We also pasted the article below, and put a scan of it underneath:

As Blodwen Parry Olson celebrated her 100th birthday on Monday, May 26, she also paid tribute to her grandfather Edward Lloyd Parry, as a new headstone in his honor was unveiled in the Manti Cemetery on Memorial Day.
As the last living granddaughter of the master stonemason of the Manti and St. George temples, who also worked as a stonemason on the Salt Lake Temple, she was touched by the large granite monument, taken from the same quarry as the stone used to build the Salt Lake Temple.
“I’m really thrilled about the monument. I think people will notice it because it is so beautiful,” said Sister Olson. “He sacrificed his whole life for the Church. As soon as he heard and accepted the gospel, that was what his life was about.”
Brother Parry, who was born in 1818, joined the Church in Wales at age 30 and emigrated to the United States; he crossed the plains to Utah in 1853. A few years later, his trade as a stonemason was put to use on the Salt Lake Temple. He later moved to St. George in 1862, where he would become the master stonemason for the first temple completed in Utah. After the dedication, Brigham Young asked him to move to Manti to oversee the stonework on the temple there, which was completed in 1888. While Brother Parry died nearly eight years before she was born, Sister Olson has always felt a close connection to him.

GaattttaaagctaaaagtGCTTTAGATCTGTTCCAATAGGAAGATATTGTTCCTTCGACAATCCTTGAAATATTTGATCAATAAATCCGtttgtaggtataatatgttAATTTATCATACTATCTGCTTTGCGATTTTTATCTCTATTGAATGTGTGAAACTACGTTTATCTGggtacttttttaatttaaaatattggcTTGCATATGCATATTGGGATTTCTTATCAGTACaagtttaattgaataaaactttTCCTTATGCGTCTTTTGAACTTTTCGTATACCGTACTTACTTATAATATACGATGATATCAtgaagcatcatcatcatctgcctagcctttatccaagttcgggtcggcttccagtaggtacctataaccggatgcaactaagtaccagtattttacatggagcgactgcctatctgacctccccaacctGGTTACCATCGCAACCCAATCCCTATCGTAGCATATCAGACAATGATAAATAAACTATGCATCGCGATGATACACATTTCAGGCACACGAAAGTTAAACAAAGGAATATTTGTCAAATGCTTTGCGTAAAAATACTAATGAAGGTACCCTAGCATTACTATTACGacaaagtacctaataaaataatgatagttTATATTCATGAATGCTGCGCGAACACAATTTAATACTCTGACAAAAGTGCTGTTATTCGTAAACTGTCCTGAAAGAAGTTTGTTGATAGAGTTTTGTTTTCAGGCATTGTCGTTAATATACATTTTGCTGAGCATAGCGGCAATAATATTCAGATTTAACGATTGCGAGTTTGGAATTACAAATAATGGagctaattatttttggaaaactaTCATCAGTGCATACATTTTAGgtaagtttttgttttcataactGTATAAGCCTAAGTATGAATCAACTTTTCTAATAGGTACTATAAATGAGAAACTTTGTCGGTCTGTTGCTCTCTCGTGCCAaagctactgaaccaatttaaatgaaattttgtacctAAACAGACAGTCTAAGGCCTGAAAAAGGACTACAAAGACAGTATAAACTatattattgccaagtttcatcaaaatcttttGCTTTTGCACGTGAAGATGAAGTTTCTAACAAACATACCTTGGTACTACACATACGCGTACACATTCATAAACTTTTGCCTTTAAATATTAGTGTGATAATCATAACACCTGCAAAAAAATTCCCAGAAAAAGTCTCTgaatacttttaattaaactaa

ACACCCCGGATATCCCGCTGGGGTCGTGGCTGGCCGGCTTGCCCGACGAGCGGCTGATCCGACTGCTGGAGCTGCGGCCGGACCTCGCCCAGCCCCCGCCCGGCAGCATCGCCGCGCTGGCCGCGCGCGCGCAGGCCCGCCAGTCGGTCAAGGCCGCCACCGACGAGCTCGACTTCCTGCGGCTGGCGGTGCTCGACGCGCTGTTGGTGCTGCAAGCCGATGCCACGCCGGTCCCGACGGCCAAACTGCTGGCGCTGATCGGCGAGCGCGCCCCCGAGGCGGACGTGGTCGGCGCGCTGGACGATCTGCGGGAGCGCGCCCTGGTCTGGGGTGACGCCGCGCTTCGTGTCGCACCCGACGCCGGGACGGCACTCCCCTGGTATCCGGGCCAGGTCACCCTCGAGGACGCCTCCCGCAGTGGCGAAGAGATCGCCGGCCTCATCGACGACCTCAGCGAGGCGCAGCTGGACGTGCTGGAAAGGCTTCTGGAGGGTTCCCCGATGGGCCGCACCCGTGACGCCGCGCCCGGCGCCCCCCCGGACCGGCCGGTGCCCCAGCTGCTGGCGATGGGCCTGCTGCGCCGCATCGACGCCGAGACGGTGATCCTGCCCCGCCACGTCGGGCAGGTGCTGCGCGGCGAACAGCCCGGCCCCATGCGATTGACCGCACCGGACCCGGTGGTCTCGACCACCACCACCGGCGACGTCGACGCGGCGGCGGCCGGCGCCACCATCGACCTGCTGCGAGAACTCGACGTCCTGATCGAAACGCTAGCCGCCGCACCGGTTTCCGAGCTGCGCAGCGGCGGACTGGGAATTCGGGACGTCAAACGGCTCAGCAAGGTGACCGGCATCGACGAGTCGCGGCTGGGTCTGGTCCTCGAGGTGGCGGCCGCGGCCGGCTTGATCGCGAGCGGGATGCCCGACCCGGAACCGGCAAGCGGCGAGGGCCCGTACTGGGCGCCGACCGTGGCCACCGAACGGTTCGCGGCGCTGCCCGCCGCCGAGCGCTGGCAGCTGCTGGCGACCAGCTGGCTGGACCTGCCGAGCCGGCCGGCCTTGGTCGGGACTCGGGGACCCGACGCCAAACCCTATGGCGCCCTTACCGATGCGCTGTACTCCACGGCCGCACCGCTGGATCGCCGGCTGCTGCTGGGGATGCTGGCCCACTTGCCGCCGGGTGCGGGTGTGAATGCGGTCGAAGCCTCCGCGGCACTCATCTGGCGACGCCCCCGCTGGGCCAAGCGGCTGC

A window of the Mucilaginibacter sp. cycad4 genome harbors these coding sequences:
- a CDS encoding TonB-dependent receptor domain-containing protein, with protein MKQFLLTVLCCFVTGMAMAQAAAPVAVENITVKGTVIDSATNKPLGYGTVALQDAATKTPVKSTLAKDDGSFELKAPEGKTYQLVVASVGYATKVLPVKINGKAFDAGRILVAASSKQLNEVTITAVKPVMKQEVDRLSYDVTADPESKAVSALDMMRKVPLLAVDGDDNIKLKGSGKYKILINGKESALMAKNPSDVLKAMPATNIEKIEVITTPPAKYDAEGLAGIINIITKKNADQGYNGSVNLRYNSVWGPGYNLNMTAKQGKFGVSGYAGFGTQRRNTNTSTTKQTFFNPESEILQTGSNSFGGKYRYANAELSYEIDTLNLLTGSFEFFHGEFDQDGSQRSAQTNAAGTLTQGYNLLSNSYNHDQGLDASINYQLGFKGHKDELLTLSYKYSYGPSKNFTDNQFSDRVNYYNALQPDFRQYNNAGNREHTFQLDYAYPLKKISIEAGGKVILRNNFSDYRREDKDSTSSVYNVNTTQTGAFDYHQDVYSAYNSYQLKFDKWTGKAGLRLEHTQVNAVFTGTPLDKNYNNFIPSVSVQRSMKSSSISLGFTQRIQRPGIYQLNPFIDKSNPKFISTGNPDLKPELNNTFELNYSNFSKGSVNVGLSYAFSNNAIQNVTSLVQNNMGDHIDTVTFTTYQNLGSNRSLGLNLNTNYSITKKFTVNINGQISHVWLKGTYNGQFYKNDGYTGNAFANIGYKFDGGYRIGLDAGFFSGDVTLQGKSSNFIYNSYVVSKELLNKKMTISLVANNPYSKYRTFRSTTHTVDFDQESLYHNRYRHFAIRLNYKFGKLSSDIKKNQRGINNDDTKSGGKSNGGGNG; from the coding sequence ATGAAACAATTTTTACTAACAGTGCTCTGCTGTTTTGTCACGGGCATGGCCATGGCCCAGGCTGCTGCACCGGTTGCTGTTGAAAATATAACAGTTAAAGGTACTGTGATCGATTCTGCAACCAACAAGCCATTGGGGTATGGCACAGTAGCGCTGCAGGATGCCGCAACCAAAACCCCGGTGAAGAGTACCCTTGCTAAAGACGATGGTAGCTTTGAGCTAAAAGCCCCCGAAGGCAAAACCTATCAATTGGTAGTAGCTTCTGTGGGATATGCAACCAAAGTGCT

“I heard many, many stories about him, until I felt like I knew him,” Sister Olson said. “When I was young, I thought we owned it — I thought it was our temple. But as I got older, I realized a lot of other people felt the same way.”
Brother Parry’s existing headstone had become weathered and was leaning. Sister Olson’s son, Parry Olson, a namesake of his great-grandfather, said he felt the need to improve the marker for several years. It was a thought that came to him after he saw a display of Edward Lloyd Parry’s work in the Church History Museum in Salt Lake City, which included several of his tools and a caption above his portrait that read “Temple Builder.”
“That’s what started my thought process for this, thinking this man who is not very well known deserves more recognition,” he said.